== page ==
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What Teacher

Will Rogers High School
Tulsa, Oklahoma

Next year: Geometry

Who motivator
How With my students, I use TI calculators. Personally, I'm pretty good with TI calculators, Flash, Sketchpad, and Palm OS.

I've written general lesson which consists of following directions and using different aspects of the calculators is first given. Students must then solve problems from the book and/or worksheets first by hand, then using the calculator check their work. They must then go back, locate and correct any errors made. Sometimes the mistakes are in the operation of the calculator and not in their answer. But they are expected to make their corrections and identify where they went wrong before going on.

The students are loaned calculators, taught some of the basic commands, and are then expected to use them correctly and proficiently after, of course, a short trial and error time frame. From the basic commands taught the students are then able to experiment to see what else the calculator will do for them. It's actually quite fun watching them figure things out and then they teach what they've just discovered to the other students.

We are just now at the point where we are beginning to use the computers on a more frequent basis. I am learning about different kinds of software available and bringing in sample programs for the students to play with. We also have a wonderful resource person who locates programs and forwards them on to me.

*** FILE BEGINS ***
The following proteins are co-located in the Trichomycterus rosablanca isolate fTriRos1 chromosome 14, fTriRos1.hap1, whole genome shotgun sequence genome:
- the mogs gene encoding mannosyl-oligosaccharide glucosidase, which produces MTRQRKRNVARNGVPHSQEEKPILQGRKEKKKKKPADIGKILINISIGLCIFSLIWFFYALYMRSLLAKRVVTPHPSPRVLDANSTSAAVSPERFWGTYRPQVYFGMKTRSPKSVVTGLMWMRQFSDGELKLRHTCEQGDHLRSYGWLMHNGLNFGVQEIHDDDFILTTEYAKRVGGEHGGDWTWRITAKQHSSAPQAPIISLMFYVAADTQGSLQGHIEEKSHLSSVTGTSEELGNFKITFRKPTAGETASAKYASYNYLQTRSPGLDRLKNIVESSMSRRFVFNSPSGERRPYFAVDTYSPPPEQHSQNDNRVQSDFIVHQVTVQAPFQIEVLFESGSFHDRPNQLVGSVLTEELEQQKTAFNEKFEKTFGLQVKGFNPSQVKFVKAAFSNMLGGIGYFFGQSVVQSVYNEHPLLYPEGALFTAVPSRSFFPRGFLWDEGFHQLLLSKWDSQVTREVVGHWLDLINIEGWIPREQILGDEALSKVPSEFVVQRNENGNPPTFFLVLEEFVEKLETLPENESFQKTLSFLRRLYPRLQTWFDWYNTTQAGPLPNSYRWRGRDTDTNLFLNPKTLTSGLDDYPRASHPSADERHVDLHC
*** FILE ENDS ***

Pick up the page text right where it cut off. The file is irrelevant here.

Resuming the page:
I would like to learn how to engage the students more in math activities so that they can see how much fun math is and that it's more than just numbers and symbols that were created to trip them up.

I would love to focus on programs that do not need an engineering degree in order to operate. Programs are needed for students who do not have access to computers except at school. Teacher friendly programs, in which you would be able to go into a program, and pull out what exactly what you are looking for instead of going through a bunch of fluff first.

My school is in desperate need of materials that will challenge the brighter students while not causing the math challenged student any more frustration than necessary. A little frustration is good and helps build character, but to much and these kids shut down. The materials also need to be easily accessible for the instructor so as to not drive them crazy trying to teach to three different levels of intelligence.


© 2003-2006 The Math Forum @ Drexel, part of NSF's NSDL
This material is based upon work supported by the National Science Foundation under Grant DUE-0226284.
Any opinions, findings, and conclusions or recommendations expressed in this material are those of the author(s)
and do not necessarily reflect the views of the National Science Foundation.